Conclusions: The proposed MassARRAY technology-based multiplex method can detect genetic mutations in Chinese lung cancer patients. Therefore, the proposed method can be applied to detect mutations in other cancer tissues.

Keywords: Lung neoplasms; driver genes; mutation; multigene testing; MassARRAY


Received November 3, 2015; accepted January 5, 2016.

10.28092/j.issn.2095-3941.2015.0094


Introduction

Lung cancer is the leading cause of cancer-related deaths worldwide, and its rate of occurrence has been increasing. Precision medicine or personalized medicine based on genomic changes is a new breakthrough that allows more targeted therapy than traditional radiation and chemotherapy. Some of these mutations have been identified as predictive of clinical responses to targeted therapeutic agents in non-small cell lung cancer (NSCLC), such as the improved response to gefitinib or erlotinib in patients with certain epidermal growth factor receptor (EGFR) mutations and the response of crizotinib in patients with echinoderm microtubule-associated protein-like 4-anaplastic lymphoma kinase (EML4-ALK) fusion mutation1,2. Given that many clinically relevant biomarkers continue to be identified, and targeted drugs are developed for personalized treatment, multigene mutation screening will be a requirement in routine clinical practice.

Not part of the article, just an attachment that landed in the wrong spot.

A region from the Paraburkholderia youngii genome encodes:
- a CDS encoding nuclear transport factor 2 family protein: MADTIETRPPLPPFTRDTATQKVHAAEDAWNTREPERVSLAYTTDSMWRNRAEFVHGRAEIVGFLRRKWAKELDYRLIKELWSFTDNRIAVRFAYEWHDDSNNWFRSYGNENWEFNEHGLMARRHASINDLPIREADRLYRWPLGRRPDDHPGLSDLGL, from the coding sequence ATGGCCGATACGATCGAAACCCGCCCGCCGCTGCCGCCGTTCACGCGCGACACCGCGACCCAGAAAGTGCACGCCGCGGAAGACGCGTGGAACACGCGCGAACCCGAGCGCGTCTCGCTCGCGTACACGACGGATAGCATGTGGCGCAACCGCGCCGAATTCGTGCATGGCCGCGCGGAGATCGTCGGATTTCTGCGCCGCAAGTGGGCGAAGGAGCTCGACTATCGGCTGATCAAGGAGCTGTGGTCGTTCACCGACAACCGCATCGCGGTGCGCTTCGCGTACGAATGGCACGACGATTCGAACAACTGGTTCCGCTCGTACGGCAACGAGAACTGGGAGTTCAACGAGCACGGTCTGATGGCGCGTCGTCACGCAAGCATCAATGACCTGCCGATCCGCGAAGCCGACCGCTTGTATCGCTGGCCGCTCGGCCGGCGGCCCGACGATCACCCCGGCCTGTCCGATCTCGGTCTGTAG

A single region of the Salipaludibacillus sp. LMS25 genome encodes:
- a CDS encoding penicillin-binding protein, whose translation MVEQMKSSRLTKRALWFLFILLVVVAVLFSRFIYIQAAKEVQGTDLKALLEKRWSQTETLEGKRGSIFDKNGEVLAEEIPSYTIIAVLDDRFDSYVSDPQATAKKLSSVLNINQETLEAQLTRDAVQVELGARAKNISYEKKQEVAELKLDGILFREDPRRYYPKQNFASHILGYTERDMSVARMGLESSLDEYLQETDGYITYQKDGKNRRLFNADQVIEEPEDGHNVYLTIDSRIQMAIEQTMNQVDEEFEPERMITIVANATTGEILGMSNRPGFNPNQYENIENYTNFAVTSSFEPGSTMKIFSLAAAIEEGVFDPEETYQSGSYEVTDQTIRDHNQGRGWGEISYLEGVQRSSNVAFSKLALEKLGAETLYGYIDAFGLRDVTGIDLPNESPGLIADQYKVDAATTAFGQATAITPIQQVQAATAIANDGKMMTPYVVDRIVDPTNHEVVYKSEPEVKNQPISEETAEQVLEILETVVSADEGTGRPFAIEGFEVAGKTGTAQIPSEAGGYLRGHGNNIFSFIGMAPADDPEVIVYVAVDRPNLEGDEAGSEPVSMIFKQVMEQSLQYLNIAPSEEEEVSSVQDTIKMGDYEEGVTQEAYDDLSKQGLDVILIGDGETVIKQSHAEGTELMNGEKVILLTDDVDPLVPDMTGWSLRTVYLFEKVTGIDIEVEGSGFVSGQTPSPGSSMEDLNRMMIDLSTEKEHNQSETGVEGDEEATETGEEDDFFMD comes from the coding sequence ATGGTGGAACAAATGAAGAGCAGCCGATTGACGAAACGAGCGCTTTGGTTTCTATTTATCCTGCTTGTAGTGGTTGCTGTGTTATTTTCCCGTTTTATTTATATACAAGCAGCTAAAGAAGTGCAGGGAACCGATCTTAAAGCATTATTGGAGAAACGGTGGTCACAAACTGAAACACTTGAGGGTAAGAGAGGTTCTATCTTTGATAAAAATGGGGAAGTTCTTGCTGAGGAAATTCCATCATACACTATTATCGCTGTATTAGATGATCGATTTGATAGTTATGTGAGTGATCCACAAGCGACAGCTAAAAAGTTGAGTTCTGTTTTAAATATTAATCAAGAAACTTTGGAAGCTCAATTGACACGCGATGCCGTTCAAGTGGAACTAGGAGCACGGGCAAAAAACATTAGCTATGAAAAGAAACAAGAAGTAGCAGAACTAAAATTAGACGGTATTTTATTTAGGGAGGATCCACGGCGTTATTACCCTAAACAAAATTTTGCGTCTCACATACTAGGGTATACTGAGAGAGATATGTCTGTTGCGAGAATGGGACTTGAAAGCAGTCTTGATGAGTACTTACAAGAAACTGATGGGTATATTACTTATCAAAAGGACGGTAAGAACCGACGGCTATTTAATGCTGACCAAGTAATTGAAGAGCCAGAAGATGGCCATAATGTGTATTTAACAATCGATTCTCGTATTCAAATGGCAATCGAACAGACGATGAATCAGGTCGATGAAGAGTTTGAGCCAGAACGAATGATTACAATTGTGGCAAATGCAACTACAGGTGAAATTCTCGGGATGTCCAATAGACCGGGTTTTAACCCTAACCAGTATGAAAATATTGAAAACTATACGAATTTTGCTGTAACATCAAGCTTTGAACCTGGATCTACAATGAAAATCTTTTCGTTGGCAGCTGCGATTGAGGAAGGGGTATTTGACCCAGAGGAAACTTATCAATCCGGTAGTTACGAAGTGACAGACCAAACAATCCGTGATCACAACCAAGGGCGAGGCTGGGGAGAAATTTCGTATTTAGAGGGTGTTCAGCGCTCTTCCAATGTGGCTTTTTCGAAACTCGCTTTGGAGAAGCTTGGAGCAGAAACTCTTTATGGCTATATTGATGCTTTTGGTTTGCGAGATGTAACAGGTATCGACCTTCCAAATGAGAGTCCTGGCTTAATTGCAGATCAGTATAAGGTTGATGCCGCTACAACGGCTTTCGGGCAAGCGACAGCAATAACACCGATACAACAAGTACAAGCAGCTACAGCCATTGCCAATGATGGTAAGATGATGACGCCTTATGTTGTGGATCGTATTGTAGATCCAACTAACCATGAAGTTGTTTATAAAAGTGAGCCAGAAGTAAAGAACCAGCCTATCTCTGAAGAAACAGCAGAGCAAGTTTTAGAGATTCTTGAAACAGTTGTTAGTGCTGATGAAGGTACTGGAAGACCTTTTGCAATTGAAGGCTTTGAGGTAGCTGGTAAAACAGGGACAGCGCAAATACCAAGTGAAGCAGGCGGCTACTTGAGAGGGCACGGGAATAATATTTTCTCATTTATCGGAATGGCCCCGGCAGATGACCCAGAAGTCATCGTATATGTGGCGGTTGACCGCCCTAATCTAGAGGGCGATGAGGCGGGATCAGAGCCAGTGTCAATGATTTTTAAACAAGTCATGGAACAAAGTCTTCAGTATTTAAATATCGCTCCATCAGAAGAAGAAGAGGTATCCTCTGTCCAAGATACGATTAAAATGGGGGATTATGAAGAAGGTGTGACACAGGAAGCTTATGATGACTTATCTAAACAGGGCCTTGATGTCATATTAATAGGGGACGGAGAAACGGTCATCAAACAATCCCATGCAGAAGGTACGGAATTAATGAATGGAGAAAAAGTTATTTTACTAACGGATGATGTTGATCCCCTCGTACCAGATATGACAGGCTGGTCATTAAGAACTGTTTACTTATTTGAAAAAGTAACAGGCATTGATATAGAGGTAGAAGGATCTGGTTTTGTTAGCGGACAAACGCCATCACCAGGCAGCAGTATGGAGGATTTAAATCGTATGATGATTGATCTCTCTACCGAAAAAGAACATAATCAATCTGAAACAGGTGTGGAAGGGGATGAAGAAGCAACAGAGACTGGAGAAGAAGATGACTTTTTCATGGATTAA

Genetic mutations can be detected by employing iPLEX mass-modified single-base extension technology and matrix-assisted laser desorption ionization time-of-flight (MALDI-TOF) mass spectrometry on MassARRAY platform. The target sequences are amplified with amplification primers and extension primers, which are located adjacent to the interrogated loci, and they are used for single-base extension reactions to hybridize and elongate the extension primers at the nucleotide position of interest. Mutations are distinguished via detection and resolution of the mass-modified extension bases through MALDI-TOF. MassARRAY platform is an ideal platform for the mutation screening of multiple genes. LungCartaTM Panel3,4 can analyze 214 mutations in 26 oncogenes. However, this method presents several limitations. For instance, the panel is expensive and does not include the recently identified molecular targets of interest. Therefore, a multigene detection method that is suitable for Chinese lung cancer patients should be established.